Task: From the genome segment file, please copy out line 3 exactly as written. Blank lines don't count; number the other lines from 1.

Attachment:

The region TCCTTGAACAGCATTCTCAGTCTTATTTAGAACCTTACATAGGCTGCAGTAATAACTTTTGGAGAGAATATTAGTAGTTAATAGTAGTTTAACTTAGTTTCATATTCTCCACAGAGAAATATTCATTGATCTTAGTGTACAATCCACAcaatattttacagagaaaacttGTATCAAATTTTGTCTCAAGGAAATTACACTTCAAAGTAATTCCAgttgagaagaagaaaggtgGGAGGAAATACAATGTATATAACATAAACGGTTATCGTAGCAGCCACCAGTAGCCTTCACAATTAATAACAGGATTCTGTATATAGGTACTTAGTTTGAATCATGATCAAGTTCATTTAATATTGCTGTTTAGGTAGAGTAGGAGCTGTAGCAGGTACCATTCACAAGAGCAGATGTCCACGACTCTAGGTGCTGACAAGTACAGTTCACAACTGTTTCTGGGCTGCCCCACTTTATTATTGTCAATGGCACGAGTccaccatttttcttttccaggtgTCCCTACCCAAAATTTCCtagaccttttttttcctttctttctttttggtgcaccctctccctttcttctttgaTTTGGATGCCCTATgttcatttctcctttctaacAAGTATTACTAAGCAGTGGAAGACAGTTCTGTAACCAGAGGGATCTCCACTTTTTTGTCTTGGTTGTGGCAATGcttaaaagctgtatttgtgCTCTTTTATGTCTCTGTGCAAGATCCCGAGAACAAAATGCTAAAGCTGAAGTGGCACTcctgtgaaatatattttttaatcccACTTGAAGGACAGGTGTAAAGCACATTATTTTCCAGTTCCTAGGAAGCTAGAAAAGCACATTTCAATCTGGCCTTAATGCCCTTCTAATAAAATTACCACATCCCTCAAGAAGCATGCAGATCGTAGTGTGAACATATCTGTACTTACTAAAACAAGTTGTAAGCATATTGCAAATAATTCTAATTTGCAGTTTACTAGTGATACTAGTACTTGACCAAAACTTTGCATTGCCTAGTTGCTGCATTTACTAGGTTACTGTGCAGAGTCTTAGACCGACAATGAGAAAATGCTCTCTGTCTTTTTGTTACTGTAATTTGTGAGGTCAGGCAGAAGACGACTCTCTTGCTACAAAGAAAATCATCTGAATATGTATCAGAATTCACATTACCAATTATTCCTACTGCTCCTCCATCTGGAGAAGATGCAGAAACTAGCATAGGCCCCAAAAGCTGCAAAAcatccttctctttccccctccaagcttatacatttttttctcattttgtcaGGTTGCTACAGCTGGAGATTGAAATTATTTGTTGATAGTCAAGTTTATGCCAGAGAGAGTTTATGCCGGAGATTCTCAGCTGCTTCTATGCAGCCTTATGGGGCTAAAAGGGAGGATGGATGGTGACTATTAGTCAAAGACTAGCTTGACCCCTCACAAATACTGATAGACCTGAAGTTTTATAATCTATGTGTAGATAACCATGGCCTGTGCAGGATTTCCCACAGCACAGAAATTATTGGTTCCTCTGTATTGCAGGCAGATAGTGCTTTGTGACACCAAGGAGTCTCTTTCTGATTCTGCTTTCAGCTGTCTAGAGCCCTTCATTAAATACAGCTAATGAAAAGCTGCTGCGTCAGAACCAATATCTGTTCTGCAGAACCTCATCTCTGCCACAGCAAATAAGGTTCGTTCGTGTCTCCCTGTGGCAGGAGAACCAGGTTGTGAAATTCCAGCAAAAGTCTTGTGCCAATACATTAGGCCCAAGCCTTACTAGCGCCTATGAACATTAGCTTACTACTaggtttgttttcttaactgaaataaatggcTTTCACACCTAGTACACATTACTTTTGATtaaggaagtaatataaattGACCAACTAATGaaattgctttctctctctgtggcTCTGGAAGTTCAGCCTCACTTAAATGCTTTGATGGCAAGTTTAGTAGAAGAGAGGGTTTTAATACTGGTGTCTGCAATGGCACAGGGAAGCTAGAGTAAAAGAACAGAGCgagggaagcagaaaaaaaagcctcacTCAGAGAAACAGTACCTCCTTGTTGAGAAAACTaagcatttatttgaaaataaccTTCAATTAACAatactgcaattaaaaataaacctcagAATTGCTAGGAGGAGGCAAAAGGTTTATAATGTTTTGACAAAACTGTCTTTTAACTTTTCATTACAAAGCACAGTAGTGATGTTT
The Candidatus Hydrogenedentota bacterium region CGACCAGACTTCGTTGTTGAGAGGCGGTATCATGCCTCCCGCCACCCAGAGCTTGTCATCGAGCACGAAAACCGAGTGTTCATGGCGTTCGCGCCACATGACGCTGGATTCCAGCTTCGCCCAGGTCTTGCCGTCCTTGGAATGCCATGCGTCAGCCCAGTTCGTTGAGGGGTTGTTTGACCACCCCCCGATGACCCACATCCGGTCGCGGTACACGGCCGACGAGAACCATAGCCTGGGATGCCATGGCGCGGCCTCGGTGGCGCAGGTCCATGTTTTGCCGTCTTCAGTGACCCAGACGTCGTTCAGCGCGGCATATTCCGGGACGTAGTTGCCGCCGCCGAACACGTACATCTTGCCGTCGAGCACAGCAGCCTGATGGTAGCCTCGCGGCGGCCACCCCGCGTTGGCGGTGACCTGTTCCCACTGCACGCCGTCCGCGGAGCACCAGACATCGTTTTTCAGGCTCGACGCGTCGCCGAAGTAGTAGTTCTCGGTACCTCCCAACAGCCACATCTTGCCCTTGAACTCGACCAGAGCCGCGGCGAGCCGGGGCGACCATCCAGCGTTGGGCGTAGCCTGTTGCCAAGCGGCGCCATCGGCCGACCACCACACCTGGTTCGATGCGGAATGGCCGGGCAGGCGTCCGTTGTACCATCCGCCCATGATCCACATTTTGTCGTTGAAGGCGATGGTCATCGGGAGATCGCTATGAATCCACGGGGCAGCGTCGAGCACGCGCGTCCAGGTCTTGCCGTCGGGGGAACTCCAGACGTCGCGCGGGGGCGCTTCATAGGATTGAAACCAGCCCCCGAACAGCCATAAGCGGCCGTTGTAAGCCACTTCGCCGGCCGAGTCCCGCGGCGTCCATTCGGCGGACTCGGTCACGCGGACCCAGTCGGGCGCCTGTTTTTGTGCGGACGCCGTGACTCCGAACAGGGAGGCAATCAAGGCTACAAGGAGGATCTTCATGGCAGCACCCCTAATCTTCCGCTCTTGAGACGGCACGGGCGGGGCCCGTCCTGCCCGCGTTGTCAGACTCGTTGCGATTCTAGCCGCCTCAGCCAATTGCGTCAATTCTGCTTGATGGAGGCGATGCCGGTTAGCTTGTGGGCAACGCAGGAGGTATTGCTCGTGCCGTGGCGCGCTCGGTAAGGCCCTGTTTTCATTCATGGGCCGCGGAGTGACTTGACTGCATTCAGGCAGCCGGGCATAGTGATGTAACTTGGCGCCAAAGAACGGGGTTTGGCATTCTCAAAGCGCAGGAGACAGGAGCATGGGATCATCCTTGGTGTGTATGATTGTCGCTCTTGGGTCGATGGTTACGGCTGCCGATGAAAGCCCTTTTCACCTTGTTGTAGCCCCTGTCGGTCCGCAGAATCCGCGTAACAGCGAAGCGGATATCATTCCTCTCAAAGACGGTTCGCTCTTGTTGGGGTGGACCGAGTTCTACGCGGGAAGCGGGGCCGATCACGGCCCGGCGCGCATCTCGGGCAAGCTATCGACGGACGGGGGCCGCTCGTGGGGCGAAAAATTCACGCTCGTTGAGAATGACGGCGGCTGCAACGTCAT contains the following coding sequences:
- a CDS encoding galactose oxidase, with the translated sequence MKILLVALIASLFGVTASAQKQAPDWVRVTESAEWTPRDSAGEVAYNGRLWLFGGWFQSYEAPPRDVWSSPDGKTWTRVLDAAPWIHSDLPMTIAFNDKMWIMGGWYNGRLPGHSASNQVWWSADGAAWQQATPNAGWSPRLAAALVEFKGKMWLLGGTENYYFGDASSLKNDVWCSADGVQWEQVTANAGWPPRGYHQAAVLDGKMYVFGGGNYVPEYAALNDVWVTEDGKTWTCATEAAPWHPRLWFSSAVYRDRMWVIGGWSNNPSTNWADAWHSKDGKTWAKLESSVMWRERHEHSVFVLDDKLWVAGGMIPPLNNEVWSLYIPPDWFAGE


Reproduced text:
- a CDS encoding galactose oxidase, with the translated sequence MKILLVALIASLFGVTASAQKQAPDWVRVTESAEWTPRDSAGEVAYNGRLWLFGGWFQSYEAPPRDVWSSPDGKTWTRVLDAAPWIHSDLPMTIAFNDKMWIMGGWYNGRLPGHSASNQVWWSADGAAWQQATPNAGWSPRLAAALVEFKGKMWLLGGTENYYFGDASSLKNDVWCSADGVQWEQVTANAGWPPRGYHQAAVLDGKMYVFGGGNYVPEYAALNDVWVTEDGKTWTCATEAAPWHPRLWFSSAVYRDRMWVIGGWSNNPSTNWADAWHSKDGKTWAKLESSVMWRERHEHSVFVLDDKLWVAGGMIPPLNNEVWSLYIPPDWFAGE